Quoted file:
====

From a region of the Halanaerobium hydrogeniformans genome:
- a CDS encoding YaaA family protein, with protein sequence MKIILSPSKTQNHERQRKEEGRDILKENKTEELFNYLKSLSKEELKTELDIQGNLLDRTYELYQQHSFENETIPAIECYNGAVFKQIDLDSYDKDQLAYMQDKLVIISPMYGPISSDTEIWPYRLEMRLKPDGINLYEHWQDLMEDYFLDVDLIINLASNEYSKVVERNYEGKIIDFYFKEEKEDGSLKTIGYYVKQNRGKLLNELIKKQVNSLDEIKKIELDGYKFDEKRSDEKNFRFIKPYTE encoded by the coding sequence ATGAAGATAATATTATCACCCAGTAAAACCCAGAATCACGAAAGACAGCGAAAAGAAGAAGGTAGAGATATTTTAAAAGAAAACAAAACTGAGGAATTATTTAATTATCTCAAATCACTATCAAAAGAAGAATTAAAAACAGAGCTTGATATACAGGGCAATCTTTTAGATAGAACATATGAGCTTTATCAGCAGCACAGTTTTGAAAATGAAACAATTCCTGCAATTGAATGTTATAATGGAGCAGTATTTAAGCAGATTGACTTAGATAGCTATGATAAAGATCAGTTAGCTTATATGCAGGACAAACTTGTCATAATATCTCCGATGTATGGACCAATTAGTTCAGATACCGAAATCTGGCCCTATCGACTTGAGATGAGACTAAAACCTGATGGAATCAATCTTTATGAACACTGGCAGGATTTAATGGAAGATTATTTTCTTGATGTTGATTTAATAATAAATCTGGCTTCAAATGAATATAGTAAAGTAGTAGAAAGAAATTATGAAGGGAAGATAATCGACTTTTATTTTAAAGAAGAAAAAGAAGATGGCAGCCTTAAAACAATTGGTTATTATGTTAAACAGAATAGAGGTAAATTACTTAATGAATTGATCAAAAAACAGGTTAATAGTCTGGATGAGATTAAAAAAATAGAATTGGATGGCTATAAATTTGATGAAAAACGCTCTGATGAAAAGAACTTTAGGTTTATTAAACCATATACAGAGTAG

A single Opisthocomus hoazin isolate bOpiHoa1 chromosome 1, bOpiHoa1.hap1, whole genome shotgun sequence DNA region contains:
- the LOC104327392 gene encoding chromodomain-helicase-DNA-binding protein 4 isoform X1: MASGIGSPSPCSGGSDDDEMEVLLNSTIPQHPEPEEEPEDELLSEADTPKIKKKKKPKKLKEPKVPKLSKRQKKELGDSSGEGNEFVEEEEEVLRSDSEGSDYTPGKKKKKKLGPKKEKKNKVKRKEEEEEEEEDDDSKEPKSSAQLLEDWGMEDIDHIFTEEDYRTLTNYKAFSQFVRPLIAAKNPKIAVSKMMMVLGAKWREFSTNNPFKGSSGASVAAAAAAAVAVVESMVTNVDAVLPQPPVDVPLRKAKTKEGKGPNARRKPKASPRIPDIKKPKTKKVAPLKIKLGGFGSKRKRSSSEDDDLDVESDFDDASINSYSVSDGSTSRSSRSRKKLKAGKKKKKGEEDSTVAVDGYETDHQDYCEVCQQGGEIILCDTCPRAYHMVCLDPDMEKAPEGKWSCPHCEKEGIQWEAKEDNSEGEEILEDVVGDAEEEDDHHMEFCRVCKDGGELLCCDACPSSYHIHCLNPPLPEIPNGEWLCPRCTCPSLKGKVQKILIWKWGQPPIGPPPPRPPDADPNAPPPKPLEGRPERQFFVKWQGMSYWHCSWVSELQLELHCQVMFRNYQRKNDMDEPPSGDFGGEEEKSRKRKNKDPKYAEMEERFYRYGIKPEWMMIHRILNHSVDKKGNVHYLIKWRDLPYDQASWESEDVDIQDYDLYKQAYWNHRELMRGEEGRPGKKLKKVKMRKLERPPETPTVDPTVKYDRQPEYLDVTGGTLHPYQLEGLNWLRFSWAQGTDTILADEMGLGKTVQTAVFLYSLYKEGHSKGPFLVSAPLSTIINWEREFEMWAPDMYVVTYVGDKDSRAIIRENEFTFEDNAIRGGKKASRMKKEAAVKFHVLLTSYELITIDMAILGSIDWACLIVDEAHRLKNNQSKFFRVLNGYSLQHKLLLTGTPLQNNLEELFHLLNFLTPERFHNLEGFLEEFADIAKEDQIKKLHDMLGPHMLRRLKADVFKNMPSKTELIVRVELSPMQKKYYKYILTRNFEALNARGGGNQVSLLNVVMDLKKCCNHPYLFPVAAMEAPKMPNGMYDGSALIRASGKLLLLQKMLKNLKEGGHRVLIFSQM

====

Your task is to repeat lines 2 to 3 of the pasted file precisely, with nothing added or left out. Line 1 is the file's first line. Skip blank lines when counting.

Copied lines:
- a CDS encoding YaaA family protein, with protein sequence MKIILSPSKTQNHERQRKEEGRDILKENKTEELFNYLKSLSKEELKTELDIQGNLLDRTYELYQQHSFENETIPAIECYNGAVFKQIDLDSYDKDQLAYMQDKLVIISPMYGPISSDTEIWPYRLEMRLKPDGINLYEHWQDLMEDYFLDVDLIINLASNEYSKVVERNYEGKIIDFYFKEEKEDGSLKTIGYYVKQNRGKLLNELIKKQVNSLDEIKKIELDGYKFDEKRSDEKNFRFIKPYTE encoded by the coding sequence ATGAAGATAATATTATCACCCAGTAAAACCCAGAATCACGAAAGACAGCGAAAAGAAGAAGGTAGAGATATTTTAAAAGAAAACAAAACTGAGGAATTATTTAATTATCTCAAATCACTATCAAAAGAAGAATTAAAAACAGAGCTTGATATACAGGGCAATCTTTTAGATAGAACATATGAGCTTTATCAGCAGCACAGTTTTGAAAATGAAACAATTCCTGCAATTGAATGTTATAATGGAGCAGTATTTAAGCAGATTGACTTAGATAGCTATGATAAAGATCAGTTAGCTTATATGCAGGACAAACTTGTCATAATATCTCCGATGTATGGACCAATTAGTTCAGATACCGAAATCTGGCCCTATCGACTTGAGATGAGACTAAAACCTGATGGAATCAATCTTTATGAACACTGGCAGGATTTAATGGAAGATTATTTTCTTGATGTTGATTTAATAATAAATCTGGCTTCAAATGAATATAGTAAAGTAGTAGAAAGAAATTATGAAGGGAAGATAATCGACTTTTATTTTAAAGAAGAAAAAGAAGATGGCAGCCTTAAAACAATTGGTTATTATGTTAAACAGAATAGAGGTAAATTACTTAATGAATTGATCAAAAAACAGGTTAATAGTCTGGATGAGATTAAAAAAATAGAATTGGATGGCTATAAATTTGATGAAAAACGCTCTGATGAAAAGAACTTTAGGTTTATTAAACCATATACAGAGTAG

A single Opisthocomus hoazin isolate bOpiHoa1 chromosome 1, bOpiHoa1.hap1, whole genome shotgun sequence DNA region contains: